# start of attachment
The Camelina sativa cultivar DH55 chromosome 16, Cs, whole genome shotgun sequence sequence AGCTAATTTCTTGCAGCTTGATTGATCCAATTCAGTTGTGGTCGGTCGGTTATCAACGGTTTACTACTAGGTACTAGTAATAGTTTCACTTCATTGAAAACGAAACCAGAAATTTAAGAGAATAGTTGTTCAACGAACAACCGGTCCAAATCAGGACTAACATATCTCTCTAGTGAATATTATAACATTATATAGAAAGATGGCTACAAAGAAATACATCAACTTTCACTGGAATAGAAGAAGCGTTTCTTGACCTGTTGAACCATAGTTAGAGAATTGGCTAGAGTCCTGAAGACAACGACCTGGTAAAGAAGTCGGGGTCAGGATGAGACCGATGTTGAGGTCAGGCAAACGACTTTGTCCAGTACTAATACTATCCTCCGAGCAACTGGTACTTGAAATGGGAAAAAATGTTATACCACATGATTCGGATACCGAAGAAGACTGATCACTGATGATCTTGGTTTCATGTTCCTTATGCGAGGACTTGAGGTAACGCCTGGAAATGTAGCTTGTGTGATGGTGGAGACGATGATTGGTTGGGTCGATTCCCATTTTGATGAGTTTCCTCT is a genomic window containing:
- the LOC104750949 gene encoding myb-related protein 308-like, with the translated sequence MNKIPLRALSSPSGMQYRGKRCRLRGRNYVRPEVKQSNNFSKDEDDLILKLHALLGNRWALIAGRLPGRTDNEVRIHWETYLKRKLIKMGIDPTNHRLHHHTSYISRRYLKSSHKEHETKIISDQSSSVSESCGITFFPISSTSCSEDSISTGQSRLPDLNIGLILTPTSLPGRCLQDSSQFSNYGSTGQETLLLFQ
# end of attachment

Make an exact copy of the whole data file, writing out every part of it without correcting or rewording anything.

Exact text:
The Camelina sativa cultivar DH55 chromosome 16, Cs, whole genome shotgun sequence sequence AGCTAATTTCTTGCAGCTTGATTGATCCAATTCAGTTGTGGTCGGTCGGTTATCAACGGTTTACTACTAGGTACTAGTAATAGTTTCACTTCATTGAAAACGAAACCAGAAATTTAAGAGAATAGTTGTTCAACGAACAACCGGTCCAAATCAGGACTAACATATCTCTCTAGTGAATATTATAACATTATATAGAAAGATGGCTACAAAGAAATACATCAACTTTCACTGGAATAGAAGAAGCGTTTCTTGACCTGTTGAACCATAGTTAGAGAATTGGCTAGAGTCCTGAAGACAACGACCTGGTAAAGAAGTCGGGGTCAGGATGAGACCGATGTTGAGGTCAGGCAAACGACTTTGTCCAGTACTAATACTATCCTCCGAGCAACTGGTACTTGAAATGGGAAAAAATGTTATACCACATGATTCGGATACCGAAGAAGACTGATCACTGATGATCTTGGTTTCATGTTCCTTATGCGAGGACTTGAGGTAACGCCTGGAAATGTAGCTTGTGTGATGGTGGAGACGATGATTGGTTGGGTCGATTCCCATTTTGATGAGTTTCCTCT is a genomic window containing:
- the LOC104750949 gene encoding myb-related protein 308-like, with the translated sequence MNKIPLRALSSPSGMQYRGKRCRLRGRNYVRPEVKQSNNFSKDEDDLILKLHALLGNRWALIAGRLPGRTDNEVRIHWETYLKRKLIKMGIDPTNHRLHHHTSYISRRYLKSSHKEHETKIISDQSSSVSESCGITFFPISSTSCSEDSISTGQSRLPDLNIGLILTPTSLPGRCLQDSSQFSNYGSTGQETLLLFQ